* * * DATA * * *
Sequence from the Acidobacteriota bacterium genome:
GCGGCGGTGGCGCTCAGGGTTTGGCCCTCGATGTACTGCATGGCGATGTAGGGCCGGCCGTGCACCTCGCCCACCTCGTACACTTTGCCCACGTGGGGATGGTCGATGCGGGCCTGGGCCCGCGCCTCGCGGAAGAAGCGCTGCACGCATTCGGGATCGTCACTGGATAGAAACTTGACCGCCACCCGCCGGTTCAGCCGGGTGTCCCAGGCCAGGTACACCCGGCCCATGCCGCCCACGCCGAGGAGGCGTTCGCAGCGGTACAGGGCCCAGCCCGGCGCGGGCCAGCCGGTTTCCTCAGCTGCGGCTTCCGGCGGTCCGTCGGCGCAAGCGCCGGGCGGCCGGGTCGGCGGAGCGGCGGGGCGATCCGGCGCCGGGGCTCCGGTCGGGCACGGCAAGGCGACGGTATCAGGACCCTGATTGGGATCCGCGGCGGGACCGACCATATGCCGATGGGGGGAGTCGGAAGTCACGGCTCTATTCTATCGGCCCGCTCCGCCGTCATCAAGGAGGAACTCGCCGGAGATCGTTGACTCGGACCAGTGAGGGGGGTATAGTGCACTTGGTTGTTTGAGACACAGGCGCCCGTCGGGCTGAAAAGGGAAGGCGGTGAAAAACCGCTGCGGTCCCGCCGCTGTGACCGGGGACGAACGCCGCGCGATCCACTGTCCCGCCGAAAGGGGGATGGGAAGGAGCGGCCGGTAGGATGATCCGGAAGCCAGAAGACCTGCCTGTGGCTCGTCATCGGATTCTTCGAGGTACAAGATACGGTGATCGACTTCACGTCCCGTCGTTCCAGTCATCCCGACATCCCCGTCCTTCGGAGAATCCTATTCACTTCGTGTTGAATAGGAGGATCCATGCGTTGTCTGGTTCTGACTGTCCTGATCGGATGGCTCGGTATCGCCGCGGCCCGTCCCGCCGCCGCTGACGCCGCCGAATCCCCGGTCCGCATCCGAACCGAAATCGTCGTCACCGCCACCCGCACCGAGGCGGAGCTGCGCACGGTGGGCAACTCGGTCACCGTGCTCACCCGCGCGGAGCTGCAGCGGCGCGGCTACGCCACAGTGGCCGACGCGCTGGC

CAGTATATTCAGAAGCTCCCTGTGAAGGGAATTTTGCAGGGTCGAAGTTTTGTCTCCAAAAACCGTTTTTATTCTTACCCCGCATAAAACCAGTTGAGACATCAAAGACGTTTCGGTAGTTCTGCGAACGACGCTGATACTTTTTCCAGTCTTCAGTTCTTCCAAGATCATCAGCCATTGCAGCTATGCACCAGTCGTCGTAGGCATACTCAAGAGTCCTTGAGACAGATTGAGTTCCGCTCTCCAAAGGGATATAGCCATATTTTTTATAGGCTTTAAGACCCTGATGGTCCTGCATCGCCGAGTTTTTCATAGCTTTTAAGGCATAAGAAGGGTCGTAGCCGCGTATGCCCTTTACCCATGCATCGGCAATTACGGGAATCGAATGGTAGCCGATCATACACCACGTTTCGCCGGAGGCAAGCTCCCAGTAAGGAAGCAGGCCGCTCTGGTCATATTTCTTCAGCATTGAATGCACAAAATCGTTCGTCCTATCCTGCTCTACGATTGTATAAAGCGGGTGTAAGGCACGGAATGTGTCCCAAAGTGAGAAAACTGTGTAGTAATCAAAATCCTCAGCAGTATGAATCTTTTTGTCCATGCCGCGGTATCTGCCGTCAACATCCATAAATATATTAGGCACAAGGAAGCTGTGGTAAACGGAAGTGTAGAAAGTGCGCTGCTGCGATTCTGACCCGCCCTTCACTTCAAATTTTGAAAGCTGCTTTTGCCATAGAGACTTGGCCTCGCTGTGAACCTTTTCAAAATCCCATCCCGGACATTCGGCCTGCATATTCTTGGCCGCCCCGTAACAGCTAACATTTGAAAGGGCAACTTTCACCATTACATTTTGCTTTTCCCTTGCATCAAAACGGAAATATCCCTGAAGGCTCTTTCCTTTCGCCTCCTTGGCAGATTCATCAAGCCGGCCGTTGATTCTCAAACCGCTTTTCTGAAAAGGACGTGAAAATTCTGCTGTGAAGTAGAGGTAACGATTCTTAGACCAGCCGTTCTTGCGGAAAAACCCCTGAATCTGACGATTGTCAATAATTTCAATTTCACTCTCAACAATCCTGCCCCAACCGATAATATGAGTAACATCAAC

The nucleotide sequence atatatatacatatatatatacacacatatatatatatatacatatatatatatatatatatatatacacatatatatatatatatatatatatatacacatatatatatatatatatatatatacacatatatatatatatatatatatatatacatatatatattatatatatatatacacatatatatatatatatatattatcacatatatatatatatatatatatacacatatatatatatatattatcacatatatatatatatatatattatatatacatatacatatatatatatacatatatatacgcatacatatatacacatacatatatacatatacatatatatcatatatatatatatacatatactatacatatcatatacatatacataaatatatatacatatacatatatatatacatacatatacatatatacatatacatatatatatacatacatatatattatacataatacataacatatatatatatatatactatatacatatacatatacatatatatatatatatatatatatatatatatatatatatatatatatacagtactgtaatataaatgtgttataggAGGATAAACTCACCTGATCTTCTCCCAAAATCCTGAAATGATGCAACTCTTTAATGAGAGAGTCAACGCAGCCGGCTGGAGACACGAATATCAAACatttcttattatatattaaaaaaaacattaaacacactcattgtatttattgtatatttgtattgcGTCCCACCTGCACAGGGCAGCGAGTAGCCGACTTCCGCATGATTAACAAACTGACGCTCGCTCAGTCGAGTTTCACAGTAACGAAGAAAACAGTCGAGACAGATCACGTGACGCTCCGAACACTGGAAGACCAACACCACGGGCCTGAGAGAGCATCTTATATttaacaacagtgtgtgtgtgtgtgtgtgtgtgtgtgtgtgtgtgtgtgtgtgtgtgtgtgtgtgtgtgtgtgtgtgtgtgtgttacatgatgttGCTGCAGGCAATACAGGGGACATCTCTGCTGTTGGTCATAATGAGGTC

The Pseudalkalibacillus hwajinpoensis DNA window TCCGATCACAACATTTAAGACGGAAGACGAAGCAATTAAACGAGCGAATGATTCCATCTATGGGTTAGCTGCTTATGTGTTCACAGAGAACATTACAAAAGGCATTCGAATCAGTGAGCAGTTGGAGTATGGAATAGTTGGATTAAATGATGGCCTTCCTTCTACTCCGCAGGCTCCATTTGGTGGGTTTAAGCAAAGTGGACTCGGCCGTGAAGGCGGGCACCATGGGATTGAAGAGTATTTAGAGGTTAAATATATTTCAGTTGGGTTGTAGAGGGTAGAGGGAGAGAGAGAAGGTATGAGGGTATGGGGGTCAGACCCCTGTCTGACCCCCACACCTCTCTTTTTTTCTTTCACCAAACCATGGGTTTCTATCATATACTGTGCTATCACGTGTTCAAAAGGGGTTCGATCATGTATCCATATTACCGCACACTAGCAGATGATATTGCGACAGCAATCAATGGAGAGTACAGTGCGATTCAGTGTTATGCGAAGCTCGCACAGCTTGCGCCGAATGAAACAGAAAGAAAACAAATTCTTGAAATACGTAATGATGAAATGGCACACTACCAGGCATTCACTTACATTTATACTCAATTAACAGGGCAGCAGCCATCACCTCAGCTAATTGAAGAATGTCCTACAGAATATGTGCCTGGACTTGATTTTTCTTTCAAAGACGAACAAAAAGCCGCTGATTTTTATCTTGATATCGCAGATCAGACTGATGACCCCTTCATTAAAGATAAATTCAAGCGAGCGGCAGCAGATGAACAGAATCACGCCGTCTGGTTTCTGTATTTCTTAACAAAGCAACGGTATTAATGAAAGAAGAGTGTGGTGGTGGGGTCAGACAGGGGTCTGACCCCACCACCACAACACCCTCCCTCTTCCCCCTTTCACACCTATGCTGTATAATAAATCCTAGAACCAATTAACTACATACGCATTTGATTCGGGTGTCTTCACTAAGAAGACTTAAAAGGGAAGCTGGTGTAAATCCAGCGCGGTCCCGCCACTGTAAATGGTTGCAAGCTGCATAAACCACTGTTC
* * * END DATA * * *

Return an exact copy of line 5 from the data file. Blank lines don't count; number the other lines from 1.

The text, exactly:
The Pseudalkalibacillus hwajinpoensis DNA window TCCGATCACAACATTTAAGACGGAAGACGAAGCAATTAAACGAGCGAATGATTCCATCTATGGGTTAGCTGCTTATGTGTTCACAGAGAACATTACAAAAGGCATTCGAATCAGTGAGCAGTTGGAGTATGGAATAGTTGGATTAAATGATGGCCTTCCTTCTACTCCGCAGGCTCCATTTGGTGGGTTTAAGCAAAGTGGACTCGGCCGTGAAGGCGGGCACCATGGGATTGAAGAGTATTTAGAGGTTAAATATATTTCAGTTGGGTTGTAGAGGGTAGAGGGAGAGAGAGAAGGTATGAGGGTATGGGGGTCAGACCCCTGTCTGACCCCCACACCTCTCTTTTTTTCTTTCACCAAACCATGGGTTTCTATCATATACTGTGCTATCACGTGTTCAAAAGGGGTTCGATCATGTATCCATATTACCGCACACTAGCAGATGATATTGCGACAGCAATCAATGGAGAGTACAGTGCGATTCAGTGTTATGCGAAGCTCGCACAGCTTGCGCCGAATGAAACAGAAAGAAAACAAATTCTTGAAATACGTAATGATGAAATGGCACACTACCAGGCATTCACTTACATTTATACTCAATTAACAGGGCAGCAGCCATCACCTCAGCTAATTGAAGAATGTCCTACAGAATATGTGCCTGGACTTGATTTTTCTTTCAAAGACGAACAAAAAGCCGCTGATTTTTATCTTGATATCGCAGATCAGACTGATGACCCCTTCATTAAAGATAAATTCAAGCGAGCGGCAGCAGATGAACAGAATCACGCCGTCTGGTTTCTGTATTTCTTAACAAAGCAACGGTATTAATGAAAGAAGAGTGTGGTGGTGGGGTCAGACAGGGGTCTGACCCCACCACCACAACACCCTCCCTCTTCCCCCTTTCACACCTATGCTGTATAATAAATCCTAGAACCAATTAACTACATACGCATTTGATTCGGGTGTCTTCACTAAGAAGACTTAAAAGGGAAGCTGGTGTAAATCCAGCGCGGTCCCGCCACTGTAAATGGTTGCAAGCTGCATAAACCACTGTTC